The National Retail Federation has rejected claims in an April report that said organized retail crime was responsible for nearly half of all inventory losses in 2021.
The update, made on November 29, comes as stores have raised concerns about an increase in retail theft. But was all the focus more on theft?
NRF spokeswoman Mary McGinty said the lobbying group stands behind the fact that organized retail crime is “a serious problem affecting retailers of all sizes and communities” but called for the industry and law enforcement to gather and analyze accurate data. Recognizes the challenges of doing.
Organized retail crime statistics removed from NRF report
The updated NRF report, which was conducted in partnership with global risk advisory firm K2 Integrity, removes part of the line that claims nearly half of the total annual retail shrinkage — an industry term for missing inventory — is “organized. Was responsible for “retail crime”. A form of retail theft in which several people coordinate to steal products in order to resell them for profit.
McGinty said the error arose from linking a 2021 NRF survey by K2 Integrity analyst, which found that theft resulted in $94.5 billion worth of losses, Ben Ben, former president of the advocacy group Coalition of Law Enforcement and Retail (CLEAR) During a quote from Dugan’s 2021 Senate testimony, he said organized retail crime costs retailers $45 billion annually.
According to the NRF, the problem is that Dugan was referring to figures for the total cost of shrinkage in 2015, not dollars lost to organized retail crime in 2021. (In addition to theft, shrinkage also accounts for inventory losses from broken items, administrative errors and other factors.)
McGuinty said the trade group had updated its report “based on Dugan’s recent statements,” acknowledging that he was referring to a 2016 NRF report that found the U.S. retail economy declined in 2015. The cost was $45.2 billion.
CLEAR said it stands by its estimate that organized retail crime causes stores $45 billion in inventory losses each year, or 40% to 60% of total retail losses. (By comparison, a September NRF report says both internal and external theft is responsible for about a 65% shrinkage in fiscal year 2022.)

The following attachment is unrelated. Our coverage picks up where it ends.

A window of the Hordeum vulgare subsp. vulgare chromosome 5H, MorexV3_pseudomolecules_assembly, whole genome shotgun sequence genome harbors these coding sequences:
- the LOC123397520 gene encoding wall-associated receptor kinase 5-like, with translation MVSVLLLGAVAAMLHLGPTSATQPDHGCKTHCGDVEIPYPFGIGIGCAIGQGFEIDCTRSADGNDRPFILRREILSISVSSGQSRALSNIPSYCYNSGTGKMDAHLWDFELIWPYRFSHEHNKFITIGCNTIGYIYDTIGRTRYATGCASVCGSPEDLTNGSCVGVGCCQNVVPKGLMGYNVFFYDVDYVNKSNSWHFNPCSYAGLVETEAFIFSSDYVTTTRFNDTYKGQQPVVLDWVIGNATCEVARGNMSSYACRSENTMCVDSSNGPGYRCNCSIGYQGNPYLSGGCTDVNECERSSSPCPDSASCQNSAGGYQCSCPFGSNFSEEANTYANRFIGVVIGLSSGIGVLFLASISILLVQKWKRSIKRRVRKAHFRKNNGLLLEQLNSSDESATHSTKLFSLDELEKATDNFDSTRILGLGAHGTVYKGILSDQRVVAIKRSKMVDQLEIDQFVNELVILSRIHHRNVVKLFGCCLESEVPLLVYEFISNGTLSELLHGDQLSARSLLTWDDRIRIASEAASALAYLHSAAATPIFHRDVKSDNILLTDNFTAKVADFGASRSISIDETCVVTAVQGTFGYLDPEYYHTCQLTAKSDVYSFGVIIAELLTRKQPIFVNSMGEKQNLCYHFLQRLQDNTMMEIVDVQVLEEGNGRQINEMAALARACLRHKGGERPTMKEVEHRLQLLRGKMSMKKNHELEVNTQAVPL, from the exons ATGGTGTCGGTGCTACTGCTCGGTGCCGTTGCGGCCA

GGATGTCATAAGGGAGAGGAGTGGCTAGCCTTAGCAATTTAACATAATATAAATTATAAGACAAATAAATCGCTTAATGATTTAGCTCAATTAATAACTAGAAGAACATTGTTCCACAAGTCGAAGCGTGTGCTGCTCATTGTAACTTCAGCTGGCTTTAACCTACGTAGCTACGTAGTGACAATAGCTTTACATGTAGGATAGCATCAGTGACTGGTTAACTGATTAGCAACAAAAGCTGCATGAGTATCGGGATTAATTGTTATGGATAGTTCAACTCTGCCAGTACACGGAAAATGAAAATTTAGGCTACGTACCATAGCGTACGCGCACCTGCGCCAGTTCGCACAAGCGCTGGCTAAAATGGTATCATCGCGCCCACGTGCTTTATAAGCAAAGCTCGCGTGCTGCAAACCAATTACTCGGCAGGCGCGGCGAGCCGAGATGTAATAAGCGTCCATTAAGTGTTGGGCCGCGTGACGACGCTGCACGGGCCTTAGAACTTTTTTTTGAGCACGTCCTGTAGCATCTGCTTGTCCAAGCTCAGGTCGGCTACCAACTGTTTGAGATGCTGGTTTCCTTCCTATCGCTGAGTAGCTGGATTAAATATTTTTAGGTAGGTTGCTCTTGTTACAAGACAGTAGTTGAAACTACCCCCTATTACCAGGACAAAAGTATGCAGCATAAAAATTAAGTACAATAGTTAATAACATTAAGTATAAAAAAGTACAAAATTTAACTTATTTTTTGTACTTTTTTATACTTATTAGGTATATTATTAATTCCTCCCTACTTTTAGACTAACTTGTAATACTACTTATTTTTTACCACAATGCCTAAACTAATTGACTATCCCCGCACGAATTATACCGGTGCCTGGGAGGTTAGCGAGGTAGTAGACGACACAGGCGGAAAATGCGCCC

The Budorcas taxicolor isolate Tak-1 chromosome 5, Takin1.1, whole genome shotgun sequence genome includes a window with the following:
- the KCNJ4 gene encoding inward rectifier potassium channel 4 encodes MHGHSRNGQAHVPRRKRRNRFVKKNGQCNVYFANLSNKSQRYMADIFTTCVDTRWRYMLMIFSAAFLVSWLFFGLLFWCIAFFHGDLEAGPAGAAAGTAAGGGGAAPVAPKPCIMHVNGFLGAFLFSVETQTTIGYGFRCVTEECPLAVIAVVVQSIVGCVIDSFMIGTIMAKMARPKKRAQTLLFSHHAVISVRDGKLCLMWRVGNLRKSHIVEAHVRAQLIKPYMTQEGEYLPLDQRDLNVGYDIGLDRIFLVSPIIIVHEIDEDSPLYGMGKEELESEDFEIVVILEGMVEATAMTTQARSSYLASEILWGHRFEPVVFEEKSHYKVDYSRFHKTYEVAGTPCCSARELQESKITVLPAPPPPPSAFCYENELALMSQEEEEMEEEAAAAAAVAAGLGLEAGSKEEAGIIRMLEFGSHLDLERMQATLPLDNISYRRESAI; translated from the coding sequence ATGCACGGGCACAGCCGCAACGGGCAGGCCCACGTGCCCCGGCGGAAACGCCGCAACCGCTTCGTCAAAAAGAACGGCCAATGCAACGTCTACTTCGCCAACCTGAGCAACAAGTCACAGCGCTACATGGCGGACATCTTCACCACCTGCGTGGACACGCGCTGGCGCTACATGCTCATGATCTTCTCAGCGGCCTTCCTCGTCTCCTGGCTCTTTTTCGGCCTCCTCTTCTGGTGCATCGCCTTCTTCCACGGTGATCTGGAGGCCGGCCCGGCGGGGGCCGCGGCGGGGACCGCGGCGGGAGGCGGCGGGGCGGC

“This estimate is based on loss data collected directly from retailers and federal and state law enforcement agencies involved in the difficult work of defining and dismantling the massive criminal networks targeting our communities,” CLEAR’s statement said. was based on.”
K2 Integrity did not immediately respond to USA TODAY’s request for comment.
what does the data say
Retail crime data is extremely blurry. Most law enforcement agencies do not disclose organized retail crime in their crime data, and the shoplifting data we do have is often self-reported.
Recent research shows that while retail theft has increased in some markets, it has actually declined in others.
Is shopkeeping increasing?Retail data shows decline in many cities after pandemic
The Council on Criminal Justice found that shoplifting trends in 24 cities have been mixed since 2019, with reports rising in places like New York and Los Angeles but declining in most tracked cities, including Denver, San Francisco and Minneapolis. Is. Additionally, the study notes that most shoplifting incidents are not committed by gangs, despite the fact that incidents of robbery and snatching make headlines.
An October note led by William Blair analyst Dylan Cardon said, “While thefts are likely to increase, companies may also use the opportunity to deflect attention from margin headwinds in the form of higher promotions and weaker inventory management in recent quarters.” Is doing.”